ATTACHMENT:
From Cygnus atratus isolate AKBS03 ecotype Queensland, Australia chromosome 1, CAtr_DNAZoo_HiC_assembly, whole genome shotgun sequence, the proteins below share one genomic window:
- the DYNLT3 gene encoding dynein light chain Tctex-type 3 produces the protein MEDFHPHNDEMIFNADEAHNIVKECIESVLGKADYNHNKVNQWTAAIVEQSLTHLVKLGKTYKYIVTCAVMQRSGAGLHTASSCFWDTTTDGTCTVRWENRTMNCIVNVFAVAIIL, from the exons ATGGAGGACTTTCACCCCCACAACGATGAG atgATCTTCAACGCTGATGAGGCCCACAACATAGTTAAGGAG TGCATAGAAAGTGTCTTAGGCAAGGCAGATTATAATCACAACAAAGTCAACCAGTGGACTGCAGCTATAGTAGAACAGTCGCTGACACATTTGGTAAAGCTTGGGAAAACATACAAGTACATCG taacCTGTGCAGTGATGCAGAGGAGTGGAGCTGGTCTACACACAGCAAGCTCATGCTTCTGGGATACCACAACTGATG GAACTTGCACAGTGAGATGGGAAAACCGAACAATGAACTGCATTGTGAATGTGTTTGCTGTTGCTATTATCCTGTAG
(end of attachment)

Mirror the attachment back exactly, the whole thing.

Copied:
From Cygnus atratus isolate AKBS03 ecotype Queensland, Australia chromosome 1, CAtr_DNAZoo_HiC_assembly, whole genome shotgun sequence, the proteins below share one genomic window:
- the DYNLT3 gene encoding dynein light chain Tctex-type 3 produces the protein MEDFHPHNDEMIFNADEAHNIVKECIESVLGKADYNHNKVNQWTAAIVEQSLTHLVKLGKTYKYIVTCAVMQRSGAGLHTASSCFWDTTTDGTCTVRWENRTMNCIVNVFAVAIIL, from the exons ATGGAGGACTTTCACCCCCACAACGATGAG atgATCTTCAACGCTGATGAGGCCCACAACATAGTTAAGGAG TGCATAGAAAGTGTCTTAGGCAAGGCAGATTATAATCACAACAAAGTCAACCAGTGGACTGCAGCTATAGTAGAACAGTCGCTGACACATTTGGTAAAGCTTGGGAAAACATACAAGTACATCG taacCTGTGCAGTGATGCAGAGGAGTGGAGCTGGTCTACACACAGCAAGCTCATGCTTCTGGGATACCACAACTGATG GAACTTGCACAGTGAGATGGGAAAACCGAACAATGAACTGCATTGTGAATGTGTTTGCTGTTGCTATTATCCTGTAG